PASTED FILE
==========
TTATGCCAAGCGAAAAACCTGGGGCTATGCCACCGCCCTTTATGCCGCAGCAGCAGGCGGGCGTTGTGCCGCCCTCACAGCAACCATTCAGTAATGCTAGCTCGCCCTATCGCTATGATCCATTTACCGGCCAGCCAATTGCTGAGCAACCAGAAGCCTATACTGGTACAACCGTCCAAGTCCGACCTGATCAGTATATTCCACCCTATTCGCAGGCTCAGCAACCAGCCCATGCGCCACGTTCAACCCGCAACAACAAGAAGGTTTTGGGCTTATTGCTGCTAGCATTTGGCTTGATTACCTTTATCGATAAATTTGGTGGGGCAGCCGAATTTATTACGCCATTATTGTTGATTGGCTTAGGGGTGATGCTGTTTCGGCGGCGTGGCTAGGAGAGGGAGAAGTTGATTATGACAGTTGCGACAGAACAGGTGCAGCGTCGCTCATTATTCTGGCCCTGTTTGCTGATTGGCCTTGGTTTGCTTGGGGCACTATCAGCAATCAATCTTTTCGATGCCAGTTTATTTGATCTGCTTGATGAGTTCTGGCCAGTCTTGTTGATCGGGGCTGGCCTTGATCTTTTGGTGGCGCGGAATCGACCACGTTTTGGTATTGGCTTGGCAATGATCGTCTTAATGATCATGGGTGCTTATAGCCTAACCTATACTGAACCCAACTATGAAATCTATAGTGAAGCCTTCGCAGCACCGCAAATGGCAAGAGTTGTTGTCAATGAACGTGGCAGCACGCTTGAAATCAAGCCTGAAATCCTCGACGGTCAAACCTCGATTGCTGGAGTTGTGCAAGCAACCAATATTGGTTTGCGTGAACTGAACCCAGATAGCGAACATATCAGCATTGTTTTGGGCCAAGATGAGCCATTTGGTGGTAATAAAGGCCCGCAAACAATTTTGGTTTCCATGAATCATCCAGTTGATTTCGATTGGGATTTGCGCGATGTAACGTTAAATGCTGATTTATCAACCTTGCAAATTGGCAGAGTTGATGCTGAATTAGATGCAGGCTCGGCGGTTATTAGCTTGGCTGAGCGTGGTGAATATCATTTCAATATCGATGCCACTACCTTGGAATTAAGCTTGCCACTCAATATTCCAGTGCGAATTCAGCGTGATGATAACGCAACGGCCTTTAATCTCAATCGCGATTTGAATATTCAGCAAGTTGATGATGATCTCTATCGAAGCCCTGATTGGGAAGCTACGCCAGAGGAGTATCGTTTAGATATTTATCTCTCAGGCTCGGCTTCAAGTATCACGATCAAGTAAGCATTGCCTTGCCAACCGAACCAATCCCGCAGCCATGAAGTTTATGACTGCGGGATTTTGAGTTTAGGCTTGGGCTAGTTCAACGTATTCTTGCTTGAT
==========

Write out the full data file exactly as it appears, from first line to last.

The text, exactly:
TTATGCCAAGCGAAAAACCTGGGGCTATGCCACCGCCCTTTATGCCGCAGCAGCAGGCGGGCGTTGTGCCGCCCTCACAGCAACCATTCAGTAATGCTAGCTCGCCCTATCGCTATGATCCATTTACCGGCCAGCCAATTGCTGAGCAACCAGAAGCCTATACTGGTACAACCGTCCAAGTCCGACCTGATCAGTATATTCCACCCTATTCGCAGGCTCAGCAACCAGCCCATGCGCCACGTTCAACCCGCAACAACAAGAAGGTTTTGGGCTTATTGCTGCTAGCATTTGGCTTGATTACCTTTATCGATAAATTTGGTGGGGCAGCCGAATTTATTACGCCATTATTGTTGATTGGCTTAGGGGTGATGCTGTTTCGGCGGCGTGGCTAGGAGAGGGAGAAGTTGATTATGACAGTTGCGACAGAACAGGTGCAGCGTCGCTCATTATTCTGGCCCTGTTTGCTGATTGGCCTTGGTTTGCTTGGGGCACTATCAGCAATCAATCTTTTCGATGCCAGTTTATTTGATCTGCTTGATGAGTTCTGGCCAGTCTTGTTGATCGGGGCTGGCCTTGATCTTTTGGTGGCGCGGAATCGACCACGTTTTGGTATTGGCTTGGCAATGATCGTCTTAATGATCATGGGTGCTTATAGCCTAACCTATACTGAACCCAACTATGAAATCTATAGTGAAGCCTTCGCAGCACCGCAAATGGCAAGAGTTGTTGTCAATGAACGTGGCAGCACGCTTGAAATCAAGCCTGAAATCCTCGACGGTCAAACCTCGATTGCTGGAGTTGTGCAAGCAACCAATATTGGTTTGCGTGAACTGAACCCAGATAGCGAACATATCAGCATTGTTTTGGGCCAAGATGAGCCATTTGGTGGTAATAAAGGCCCGCAAACAATTTTGGTTTCCATGAATCATCCAGTTGATTTCGATTGGGATTTGCGCGATGTAACGTTAAATGCTGATTTATCAACCTTGCAAATTGGCAGAGTTGATGCTGAATTAGATGCAGGCTCGGCGGTTATTAGCTTGGCTGAGCGTGGTGAATATCATTTCAATATCGATGCCACTACCTTGGAATTAAGCTTGCCACTCAATATTCCAGTGCGAATTCAGCGTGATGATAACGCAACGGCCTTTAATCTCAATCGCGATTTGAATATTCAGCAAGTTGATGATGATCTCTATCGAAGCCCTGATTGGGAAGCTACGCCAGAGGAGTATCGTTTAGATATTTATCTCTCAGGCTCGGCTTCAAGTATCACGATCAAGTAAGCATTGCCTTGCCAACCGAACCAATCCCGCAGCCATGAAGTTTATGACTGCGGGATTTTGAGTTTAGGCTTGGGCTAGTTCAACGTATTCTTGCTTGAT